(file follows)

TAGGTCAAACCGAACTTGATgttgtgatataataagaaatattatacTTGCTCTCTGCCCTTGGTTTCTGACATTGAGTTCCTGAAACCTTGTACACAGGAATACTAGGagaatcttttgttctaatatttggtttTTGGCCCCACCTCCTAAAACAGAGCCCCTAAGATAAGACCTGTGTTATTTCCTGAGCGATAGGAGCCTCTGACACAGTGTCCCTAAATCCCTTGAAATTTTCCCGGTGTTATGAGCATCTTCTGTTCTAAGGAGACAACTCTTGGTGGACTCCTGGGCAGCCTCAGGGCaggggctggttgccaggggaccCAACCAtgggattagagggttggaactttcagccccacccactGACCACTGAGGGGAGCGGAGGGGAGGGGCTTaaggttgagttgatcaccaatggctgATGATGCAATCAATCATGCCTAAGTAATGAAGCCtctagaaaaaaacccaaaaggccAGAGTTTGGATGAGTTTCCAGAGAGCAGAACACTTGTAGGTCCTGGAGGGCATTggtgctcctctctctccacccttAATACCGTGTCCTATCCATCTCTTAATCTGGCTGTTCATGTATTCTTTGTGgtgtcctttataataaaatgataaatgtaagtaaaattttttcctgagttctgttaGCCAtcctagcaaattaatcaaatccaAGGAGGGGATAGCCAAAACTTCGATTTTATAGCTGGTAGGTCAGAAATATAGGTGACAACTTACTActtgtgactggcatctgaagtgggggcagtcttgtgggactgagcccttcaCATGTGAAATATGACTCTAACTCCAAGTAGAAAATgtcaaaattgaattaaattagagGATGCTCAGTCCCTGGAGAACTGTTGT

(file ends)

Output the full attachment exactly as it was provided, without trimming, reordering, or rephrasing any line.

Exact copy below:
TAGGTCAAACCGAACTTGATgttgtgatataataagaaatattatacTTGCTCTCTGCCCTTGGTTTCTGACATTGAGTTCCTGAAACCTTGTACACAGGAATACTAGGagaatcttttgttctaatatttggtttTTGGCCCCACCTCCTAAAACAGAGCCCCTAAGATAAGACCTGTGTTATTTCCTGAGCGATAGGAGCCTCTGACACAGTGTCCCTAAATCCCTTGAAATTTTCCCGGTGTTATGAGCATCTTCTGTTCTAAGGAGACAACTCTTGGTGGACTCCTGGGCAGCCTCAGGGCaggggctggttgccaggggaccCAACCAtgggattagagggttggaactttcagccccacccactGACCACTGAGGGGAGCGGAGGGGAGGGGCTTaaggttgagttgatcaccaatggctgATGATGCAATCAATCATGCCTAAGTAATGAAGCCtctagaaaaaaacccaaaaggccAGAGTTTGGATGAGTTTCCAGAGAGCAGAACACTTGTAGGTCCTGGAGGGCATTggtgctcctctctctccacccttAATACCGTGTCCTATCCATCTCTTAATCTGGCTGTTCATGTATTCTTTGTGgtgtcctttataataaaatgataaatgtaagtaaaattttttcctgagttctgttaGCCAtcctagcaaattaatcaaatccaAGGAGGGGATAGCCAAAACTTCGATTTTATAGCTGGTAGGTCAGAAATATAGGTGACAACTTACTActtgtgactggcatctgaagtgggggcagtcttgtgggactgagcccttcaCATGTGAAATATGACTCTAACTCCAAGTAGAAAATgtcaaaattgaattaaattagagGATGCTCAGTCCCTGGAGAACTGTTGT